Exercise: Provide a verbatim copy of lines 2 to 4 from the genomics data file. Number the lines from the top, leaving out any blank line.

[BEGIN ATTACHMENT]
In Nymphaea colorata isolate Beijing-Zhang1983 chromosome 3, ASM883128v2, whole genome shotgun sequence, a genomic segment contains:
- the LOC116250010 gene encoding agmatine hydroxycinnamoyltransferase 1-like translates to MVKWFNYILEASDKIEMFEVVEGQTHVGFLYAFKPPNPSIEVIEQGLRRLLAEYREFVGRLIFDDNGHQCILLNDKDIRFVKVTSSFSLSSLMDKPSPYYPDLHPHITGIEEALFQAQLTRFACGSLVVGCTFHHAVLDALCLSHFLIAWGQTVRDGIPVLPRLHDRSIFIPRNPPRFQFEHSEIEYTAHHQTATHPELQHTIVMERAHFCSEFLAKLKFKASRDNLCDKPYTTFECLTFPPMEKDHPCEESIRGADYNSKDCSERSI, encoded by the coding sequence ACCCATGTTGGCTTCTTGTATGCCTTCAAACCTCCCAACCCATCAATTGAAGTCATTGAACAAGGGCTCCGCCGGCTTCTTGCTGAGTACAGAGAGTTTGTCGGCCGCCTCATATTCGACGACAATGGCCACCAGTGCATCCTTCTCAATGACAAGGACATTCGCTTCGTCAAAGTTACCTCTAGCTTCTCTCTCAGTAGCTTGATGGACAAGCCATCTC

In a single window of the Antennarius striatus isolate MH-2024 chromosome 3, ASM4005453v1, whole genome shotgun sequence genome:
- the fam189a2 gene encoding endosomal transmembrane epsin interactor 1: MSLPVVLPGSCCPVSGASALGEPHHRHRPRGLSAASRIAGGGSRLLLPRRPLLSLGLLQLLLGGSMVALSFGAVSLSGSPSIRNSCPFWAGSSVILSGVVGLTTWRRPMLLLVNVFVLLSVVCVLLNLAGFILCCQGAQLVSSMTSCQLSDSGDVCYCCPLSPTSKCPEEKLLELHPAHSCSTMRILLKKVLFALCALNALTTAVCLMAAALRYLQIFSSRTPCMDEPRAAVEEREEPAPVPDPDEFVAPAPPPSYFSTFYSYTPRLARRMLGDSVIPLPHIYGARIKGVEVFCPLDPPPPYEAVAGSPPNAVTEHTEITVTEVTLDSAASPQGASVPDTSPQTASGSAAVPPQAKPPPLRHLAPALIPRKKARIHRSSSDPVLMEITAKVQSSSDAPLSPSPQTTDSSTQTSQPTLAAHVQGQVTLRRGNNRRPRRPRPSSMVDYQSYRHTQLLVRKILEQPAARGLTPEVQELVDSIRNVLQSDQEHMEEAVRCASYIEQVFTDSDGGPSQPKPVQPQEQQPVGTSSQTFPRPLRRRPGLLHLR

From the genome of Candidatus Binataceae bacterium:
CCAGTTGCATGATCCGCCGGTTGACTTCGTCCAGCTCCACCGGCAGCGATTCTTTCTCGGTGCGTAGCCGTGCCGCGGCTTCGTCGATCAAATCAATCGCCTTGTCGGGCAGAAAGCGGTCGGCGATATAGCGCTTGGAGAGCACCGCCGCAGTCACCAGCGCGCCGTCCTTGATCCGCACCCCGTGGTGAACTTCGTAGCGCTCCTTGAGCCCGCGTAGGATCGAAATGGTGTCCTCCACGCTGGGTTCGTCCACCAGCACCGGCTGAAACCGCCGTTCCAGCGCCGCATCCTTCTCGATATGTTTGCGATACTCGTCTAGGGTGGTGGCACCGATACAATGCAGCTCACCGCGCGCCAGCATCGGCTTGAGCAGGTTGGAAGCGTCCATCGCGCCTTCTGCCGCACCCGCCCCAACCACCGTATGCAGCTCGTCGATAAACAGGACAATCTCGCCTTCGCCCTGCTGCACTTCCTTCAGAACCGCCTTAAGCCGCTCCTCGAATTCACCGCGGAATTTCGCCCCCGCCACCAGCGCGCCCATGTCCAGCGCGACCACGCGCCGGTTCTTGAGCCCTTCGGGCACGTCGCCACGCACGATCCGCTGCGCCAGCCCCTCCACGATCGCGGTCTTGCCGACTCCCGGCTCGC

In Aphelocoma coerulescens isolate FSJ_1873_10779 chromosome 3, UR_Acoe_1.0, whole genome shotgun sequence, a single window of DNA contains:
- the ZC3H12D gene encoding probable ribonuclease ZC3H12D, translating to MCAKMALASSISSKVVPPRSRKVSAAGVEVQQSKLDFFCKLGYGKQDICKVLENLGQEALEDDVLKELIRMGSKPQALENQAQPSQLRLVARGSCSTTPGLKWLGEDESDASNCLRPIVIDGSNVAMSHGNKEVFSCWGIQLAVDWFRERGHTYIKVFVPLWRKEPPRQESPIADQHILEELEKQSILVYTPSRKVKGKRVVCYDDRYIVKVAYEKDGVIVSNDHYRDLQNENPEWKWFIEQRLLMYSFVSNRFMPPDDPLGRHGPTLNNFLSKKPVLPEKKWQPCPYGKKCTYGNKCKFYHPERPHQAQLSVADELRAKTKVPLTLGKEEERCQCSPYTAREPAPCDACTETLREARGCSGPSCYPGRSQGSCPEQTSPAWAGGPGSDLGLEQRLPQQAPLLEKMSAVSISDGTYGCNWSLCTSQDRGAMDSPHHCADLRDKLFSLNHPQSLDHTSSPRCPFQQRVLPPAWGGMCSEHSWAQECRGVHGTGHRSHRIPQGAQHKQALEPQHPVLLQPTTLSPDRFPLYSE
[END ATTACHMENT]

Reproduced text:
- the LOC116250010 gene encoding agmatine hydroxycinnamoyltransferase 1-like translates to MVKWFNYILEASDKIEMFEVVEGQTHVGFLYAFKPPNPSIEVIEQGLRRLLAEYREFVGRLIFDDNGHQCILLNDKDIRFVKVTSSFSLSSLMDKPSPYYPDLHPHITGIEEALFQAQLTRFACGSLVVGCTFHHAVLDALCLSHFLIAWGQTVRDGIPVLPRLHDRSIFIPRNPPRFQFEHSEIEYTAHHQTATHPELQHTIVMERAHFCSEFLAKLKFKASRDNLCDKPYTTFECLTFPPMEKDHPCEESIRGADYNSKDCSERSI, encoded by the coding sequence ACCCATGTTGGCTTCTTGTATGCCTTCAAACCTCCCAACCCATCAATTGAAGTCATTGAACAAGGGCTCCGCCGGCTTCTTGCTGAGTACAGAGAGTTTGTCGGCCGCCTCATATTCGACGACAATGGCCACCAGTGCATCCTTCTCAATGACAAGGACATTCGCTTCGTCAAAGTTACCTCTAGCTTCTCTCTCAGTAGCTTGATGGACAAGCCATCTC

In a single window of the Antennarius striatus isolate MH-2024 chromosome 3, ASM4005453v1, whole genome shotgun sequence genome:
- the fam189a2 gene encoding endosomal transmembrane epsin interactor 1: MSLPVVLPGSCCPVSGASALGEPHHRHRPRGLSAASRIAGGGSRLLLPRRPLLSLGLLQLLLGGSMVALSFGAVSLSGSPSIRNSCPFWAGSSVILSGVVGLTTWRRPMLLLVNVFVLLSVVCVLLNLAGFILCCQGAQLVSSMTSCQLSDSGDVCYCCPLSPTSKCPEEKLLELHPAHSCSTMRILLKKVLFALCALNALTTAVCLMAAALRYLQIFSSRTPCMDEPRAAVEEREEPAPVPDPDEFVAPAPPPSYFSTFYSYTPRLARRMLGDSVIPLPHIYGARIKGVEVFCPLDPPPPYEAVAGSPPNAVTEHTEITVTEVTLDSAASPQGASVPDTSPQTASGSAAVPPQAKPPPLRHLAPALIPRKKARIHRSSSDPVLMEITAKVQSSSDAPLSPSPQTTDSSTQTSQPTLAAHVQGQVTLRRGNNRRPRRPRPSSMVDYQSYRHTQLLVRKILEQPAARGLTPEVQELVDSIRNVLQSDQEHMEEAVRCASYIEQVFTDSDGGPSQPKPVQPQEQQPVGTSSQTFPRPLRRRPGLLHLR